|Engagement of front line staff and feedback||Hospitals should not underestimate and should acknowledge the potential risks by providing regular opportunities for front line staff to voice their concerns. Trusts should also work closely with clinicians to increase their vigilance and preparedness for potential errors in the early phases of implementation.|
|Technology and hardware||
Prior to introducing systems, hospitals should ensure that sufficient hardware is placed in appropriate locations to prevent delays to clinics and risks in emergency situations.|
Where technologically and financially possible, mobile devices or computers on wheels may help to alleviate situations where staff are choosing between accessing information and staying with acutely unwell patients.
During system down times or failures, back up or well communicated procedures and policies should be incorporated and understood by all staff. For instance, if paper is to be reverted to then it should be a mandatory requirement that any information recorded on paper during these periods should then be inserted onto the system once it is ‘up and running’ to prevent important information from being lost or missed in future.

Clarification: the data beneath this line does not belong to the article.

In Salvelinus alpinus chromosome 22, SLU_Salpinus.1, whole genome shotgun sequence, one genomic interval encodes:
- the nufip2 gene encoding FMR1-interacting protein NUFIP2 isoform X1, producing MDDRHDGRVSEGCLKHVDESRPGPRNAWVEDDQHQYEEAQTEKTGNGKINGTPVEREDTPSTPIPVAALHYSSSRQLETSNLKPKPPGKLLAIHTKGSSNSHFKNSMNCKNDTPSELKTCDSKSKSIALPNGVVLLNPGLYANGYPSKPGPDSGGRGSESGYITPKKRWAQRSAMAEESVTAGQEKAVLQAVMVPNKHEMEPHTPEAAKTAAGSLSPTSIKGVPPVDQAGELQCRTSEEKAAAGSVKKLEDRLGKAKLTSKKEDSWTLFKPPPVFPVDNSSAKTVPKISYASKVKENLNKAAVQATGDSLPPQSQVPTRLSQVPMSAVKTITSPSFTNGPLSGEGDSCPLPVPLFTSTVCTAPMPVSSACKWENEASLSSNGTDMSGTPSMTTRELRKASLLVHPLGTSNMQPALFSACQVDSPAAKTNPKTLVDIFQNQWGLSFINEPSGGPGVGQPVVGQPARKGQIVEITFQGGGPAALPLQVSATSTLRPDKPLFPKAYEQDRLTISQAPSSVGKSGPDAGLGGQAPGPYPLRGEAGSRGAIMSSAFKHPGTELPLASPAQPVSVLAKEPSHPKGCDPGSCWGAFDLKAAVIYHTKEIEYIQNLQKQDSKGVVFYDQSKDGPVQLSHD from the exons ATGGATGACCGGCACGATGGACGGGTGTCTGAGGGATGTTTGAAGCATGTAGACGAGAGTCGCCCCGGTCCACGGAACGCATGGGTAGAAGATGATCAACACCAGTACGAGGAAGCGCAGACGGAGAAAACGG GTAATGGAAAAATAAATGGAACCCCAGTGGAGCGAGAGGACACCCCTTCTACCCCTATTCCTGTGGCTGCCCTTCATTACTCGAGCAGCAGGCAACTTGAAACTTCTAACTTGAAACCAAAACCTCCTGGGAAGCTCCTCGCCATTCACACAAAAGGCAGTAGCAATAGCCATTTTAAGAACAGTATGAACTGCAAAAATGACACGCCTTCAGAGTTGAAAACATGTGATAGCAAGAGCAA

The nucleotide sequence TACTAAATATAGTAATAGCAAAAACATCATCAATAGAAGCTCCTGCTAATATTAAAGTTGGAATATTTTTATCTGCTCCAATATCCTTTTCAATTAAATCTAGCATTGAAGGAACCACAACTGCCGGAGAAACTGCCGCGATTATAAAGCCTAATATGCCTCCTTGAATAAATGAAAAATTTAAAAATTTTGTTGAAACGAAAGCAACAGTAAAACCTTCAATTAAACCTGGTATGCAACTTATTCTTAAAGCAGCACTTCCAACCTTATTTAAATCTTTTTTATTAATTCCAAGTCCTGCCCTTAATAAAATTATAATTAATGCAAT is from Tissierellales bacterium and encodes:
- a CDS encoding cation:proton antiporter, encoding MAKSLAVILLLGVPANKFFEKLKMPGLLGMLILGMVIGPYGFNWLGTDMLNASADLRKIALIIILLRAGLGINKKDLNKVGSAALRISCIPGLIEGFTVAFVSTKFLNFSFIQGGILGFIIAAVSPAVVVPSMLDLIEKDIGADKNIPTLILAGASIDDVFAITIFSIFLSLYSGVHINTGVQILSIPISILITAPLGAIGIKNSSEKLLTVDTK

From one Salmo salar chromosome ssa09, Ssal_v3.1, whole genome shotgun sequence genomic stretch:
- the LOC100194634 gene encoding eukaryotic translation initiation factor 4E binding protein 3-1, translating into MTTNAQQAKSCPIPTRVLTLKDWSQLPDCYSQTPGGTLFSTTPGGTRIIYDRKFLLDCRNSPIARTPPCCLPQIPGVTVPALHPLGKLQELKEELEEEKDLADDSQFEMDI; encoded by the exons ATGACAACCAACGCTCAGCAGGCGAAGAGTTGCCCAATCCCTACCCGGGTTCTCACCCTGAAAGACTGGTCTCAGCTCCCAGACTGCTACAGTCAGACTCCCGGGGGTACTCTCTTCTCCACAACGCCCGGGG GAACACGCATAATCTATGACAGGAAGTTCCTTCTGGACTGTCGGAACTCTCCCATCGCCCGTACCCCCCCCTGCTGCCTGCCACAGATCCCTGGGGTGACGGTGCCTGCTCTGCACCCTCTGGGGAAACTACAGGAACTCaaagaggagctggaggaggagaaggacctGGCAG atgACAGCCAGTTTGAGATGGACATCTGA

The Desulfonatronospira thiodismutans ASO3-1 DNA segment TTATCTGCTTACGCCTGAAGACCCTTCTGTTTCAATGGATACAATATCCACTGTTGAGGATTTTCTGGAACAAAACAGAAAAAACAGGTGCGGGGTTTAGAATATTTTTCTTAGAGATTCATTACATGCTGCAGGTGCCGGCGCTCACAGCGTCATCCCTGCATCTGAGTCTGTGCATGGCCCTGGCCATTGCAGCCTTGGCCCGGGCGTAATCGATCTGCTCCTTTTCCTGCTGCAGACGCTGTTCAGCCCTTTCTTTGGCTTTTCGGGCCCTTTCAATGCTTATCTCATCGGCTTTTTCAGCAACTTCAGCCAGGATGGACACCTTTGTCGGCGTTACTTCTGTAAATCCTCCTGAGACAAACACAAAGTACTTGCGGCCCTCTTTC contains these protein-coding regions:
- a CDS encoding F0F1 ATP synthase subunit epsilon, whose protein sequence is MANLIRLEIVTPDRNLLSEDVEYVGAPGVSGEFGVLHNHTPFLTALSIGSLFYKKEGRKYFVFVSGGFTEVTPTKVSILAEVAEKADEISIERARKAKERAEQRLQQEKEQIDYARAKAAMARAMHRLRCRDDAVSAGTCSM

|Training and support||Training should be provided on an on-going basis so that those finding using the system difficult can gain extra support with basic IT training sessions advisable. IT support teams should be available 24/7 to reflect the 24/7 provision of clinical care in hospitals. To ensure that those with poor computer literacy are supported, basic IT training, including typing skills should be made available, particularly during initial implementation. Hospitals should also be responsible for ensuring that all staff are computer literate.|